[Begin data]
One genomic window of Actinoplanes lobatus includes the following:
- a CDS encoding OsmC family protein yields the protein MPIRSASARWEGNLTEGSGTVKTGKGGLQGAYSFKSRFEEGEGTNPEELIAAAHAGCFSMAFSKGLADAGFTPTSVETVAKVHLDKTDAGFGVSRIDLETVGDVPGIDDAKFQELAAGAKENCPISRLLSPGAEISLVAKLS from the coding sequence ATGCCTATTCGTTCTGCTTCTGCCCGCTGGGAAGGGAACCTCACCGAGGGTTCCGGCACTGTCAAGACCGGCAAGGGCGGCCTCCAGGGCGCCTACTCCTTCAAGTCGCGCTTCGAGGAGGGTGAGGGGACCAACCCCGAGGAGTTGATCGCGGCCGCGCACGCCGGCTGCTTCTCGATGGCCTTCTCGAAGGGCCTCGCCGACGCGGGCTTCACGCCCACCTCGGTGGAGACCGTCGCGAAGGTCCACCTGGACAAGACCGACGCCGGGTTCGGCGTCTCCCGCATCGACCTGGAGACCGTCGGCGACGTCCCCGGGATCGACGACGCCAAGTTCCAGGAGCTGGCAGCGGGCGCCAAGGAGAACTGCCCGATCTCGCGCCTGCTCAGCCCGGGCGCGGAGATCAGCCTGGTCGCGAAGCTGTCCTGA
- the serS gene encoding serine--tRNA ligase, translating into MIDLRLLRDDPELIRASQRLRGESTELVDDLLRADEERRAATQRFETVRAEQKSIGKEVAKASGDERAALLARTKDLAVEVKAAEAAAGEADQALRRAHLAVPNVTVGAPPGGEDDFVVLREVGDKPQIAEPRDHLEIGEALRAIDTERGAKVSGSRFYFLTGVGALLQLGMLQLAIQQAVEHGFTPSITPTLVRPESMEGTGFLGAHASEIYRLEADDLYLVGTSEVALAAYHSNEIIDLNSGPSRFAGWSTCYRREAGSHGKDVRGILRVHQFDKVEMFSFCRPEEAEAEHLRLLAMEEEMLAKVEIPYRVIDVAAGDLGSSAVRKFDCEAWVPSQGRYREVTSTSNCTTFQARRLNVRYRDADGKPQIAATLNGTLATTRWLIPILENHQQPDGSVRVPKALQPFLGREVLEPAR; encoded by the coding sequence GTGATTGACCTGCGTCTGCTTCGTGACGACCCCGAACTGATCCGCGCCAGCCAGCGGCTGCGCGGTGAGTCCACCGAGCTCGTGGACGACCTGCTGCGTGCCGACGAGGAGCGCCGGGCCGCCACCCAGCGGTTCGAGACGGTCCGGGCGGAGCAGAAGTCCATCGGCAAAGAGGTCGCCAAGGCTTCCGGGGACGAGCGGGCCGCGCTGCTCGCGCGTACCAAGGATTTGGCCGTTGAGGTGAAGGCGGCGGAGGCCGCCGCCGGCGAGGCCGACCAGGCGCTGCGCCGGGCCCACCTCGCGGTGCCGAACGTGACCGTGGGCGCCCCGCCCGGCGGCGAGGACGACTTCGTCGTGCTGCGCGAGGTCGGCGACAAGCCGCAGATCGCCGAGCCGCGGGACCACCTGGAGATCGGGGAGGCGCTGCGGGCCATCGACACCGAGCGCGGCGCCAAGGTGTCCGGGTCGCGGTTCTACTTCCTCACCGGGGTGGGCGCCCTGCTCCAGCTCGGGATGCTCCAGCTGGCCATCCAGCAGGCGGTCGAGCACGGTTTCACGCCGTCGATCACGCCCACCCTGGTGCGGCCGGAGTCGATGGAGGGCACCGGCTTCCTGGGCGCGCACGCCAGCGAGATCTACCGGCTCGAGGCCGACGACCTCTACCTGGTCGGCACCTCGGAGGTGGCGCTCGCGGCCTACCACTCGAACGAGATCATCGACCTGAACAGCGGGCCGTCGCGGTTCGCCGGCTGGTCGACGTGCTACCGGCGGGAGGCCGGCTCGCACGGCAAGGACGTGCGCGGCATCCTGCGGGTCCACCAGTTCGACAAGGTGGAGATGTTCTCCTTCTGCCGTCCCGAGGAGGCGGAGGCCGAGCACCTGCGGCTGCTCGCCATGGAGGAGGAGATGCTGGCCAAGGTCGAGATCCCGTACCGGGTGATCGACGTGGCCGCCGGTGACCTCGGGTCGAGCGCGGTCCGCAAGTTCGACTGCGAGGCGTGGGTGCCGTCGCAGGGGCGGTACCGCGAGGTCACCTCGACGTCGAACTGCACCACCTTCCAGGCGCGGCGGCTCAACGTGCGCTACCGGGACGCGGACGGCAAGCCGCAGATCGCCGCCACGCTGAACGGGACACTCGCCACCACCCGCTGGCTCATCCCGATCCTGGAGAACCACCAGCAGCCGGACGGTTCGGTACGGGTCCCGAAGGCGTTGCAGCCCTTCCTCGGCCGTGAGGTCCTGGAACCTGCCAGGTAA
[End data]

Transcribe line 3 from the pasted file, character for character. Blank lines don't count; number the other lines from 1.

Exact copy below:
- the serS gene encoding serine--tRNA ligase, translating into MIDLRLLRDDPELIRASQRLRGESTELVDDLLRADEERRAATQRFETVRAEQKSIGKEVAKASGDERAALLARTKDLAVEVKAAEAAAGEADQALRRAHLAVPNVTVGAPPGGEDDFVVLREVGDKPQIAEPRDHLEIGEALRAIDTERGAKVSGSRFYFLTGVGALLQLGMLQLAIQQAVEHGFTPSITPTLVRPESMEGTGFLGAHASEIYRLEADDLYLVGTSEVALAAYHSNEIIDLNSGPSRFAGWSTCYRREAGSHGKDVRGILRVHQFDKVEMFSFCRPEEAEAEHLRLLAMEEEMLAKVEIPYRVIDVAAGDLGSSAVRKFDCEAWVPSQGRYREVTSTSNCTTFQARRLNVRYRDADGKPQIAATLNGTLATTRWLIPILENHQQPDGSVRVPKALQPFLGREVLEPAR; encoded by the coding sequence GTGATTGACCTGCGTCTGCTTCGTGACGACCCCGAACTGATCCGCGCCAGCCAGCGGCTGCGCGGTGAGTCCACCGAGCTCGTGGACGACCTGCTGCGTGCCGACGAGGAGCGCCGGGCCGCCACCCAGCGGTTCGAGACGGTCCGGGCGGAGCAGAAGTCCATCGGCAAAGAGGTCGCCAAGGCTTCCGGGGACGAGCGGGCCGCGCTGCTCGCGCGTACCAAGGATTTGGCCGTTGAGGTGAAGGCGGCGGAGGCCGCCGCCGGCGAGGCCGACCAGGCGCTGCGCCGGGCCCACCTCGCGGTGCCGAACGTGACCGTGGGCGCCCCGCCCGGCGGCGAGGACGACTTCGTCGTGCTGCGCGAGGTCGGCGACAAGCCGCAGATCGCCGAGCCGCGGGACCACCTGGAGATCGGGGAGGCGCTGCGGGCCATCGACACCGAGCGCGGCGCCAAGGTGTCCGGGTCGCGGTTCTACTTCCTCACCGGGGTGGGCGCCCTGCTCCAGCTCGGGATGCTCCAGCTGGCCATCCAGCAGGCGGTCGAGCACGGTTTCACGCCGTCGATCACGCCCACCCTGGTGCGGCCGGAGTCGATGGAGGGCACCGGCTTCCTGGGCGCGCACGCCAGCGAGATCTACCGGCTCGAGGCCGACGACCTCTACCTGGTCGGCACCTCGGAGGTGGCGCTCGCGGCCTACCACTCGAACGAGATCATCGACCTGAACAGCGGGCCGTCGCGGTTCGCCGGCTGGTCGACGTGCTACCGGCGGGAGGCCGGCTCGCACGGCAAGGACGTGCGCGGCATCCTGCGGGTCCACCAGTTCGACAAGGTGGAGATGTTCTCCTTCTGCCGTCCCGAGGAGGCGGAGGCCGAGCACCTGCGGCTGCTCGCCATGGAGGAGGAGATGCTGGCCAAGGTCGAGATCCCGTACCGGGTGATCGACGTGGCCGCCGGTGACCTCGGGTCGAGCGCGGTCCGCAAGTTCGACTGCGAGGCGTGGGTGCCGTCGCAGGGGCGGTACCGCGAGGTCACCTCGACGTCGAACTGCACCACCTTCCAGGCGCGGCGGCTCAACGTGCGCTACCGGGACGCGGACGGCAAGCCGCAGATCGCCGCCACGCTGAACGGGACACTCGCCACCACCCGCTGGCTCATCCCGATCCTGGAGAACCACCAGCAGCCGGACGGTTCGGTACGGGTCCCGAAGGCGTTGCAGCCCTTCCTCGGCCGTGAGGTCCTGGAACCTGCCAGGTAA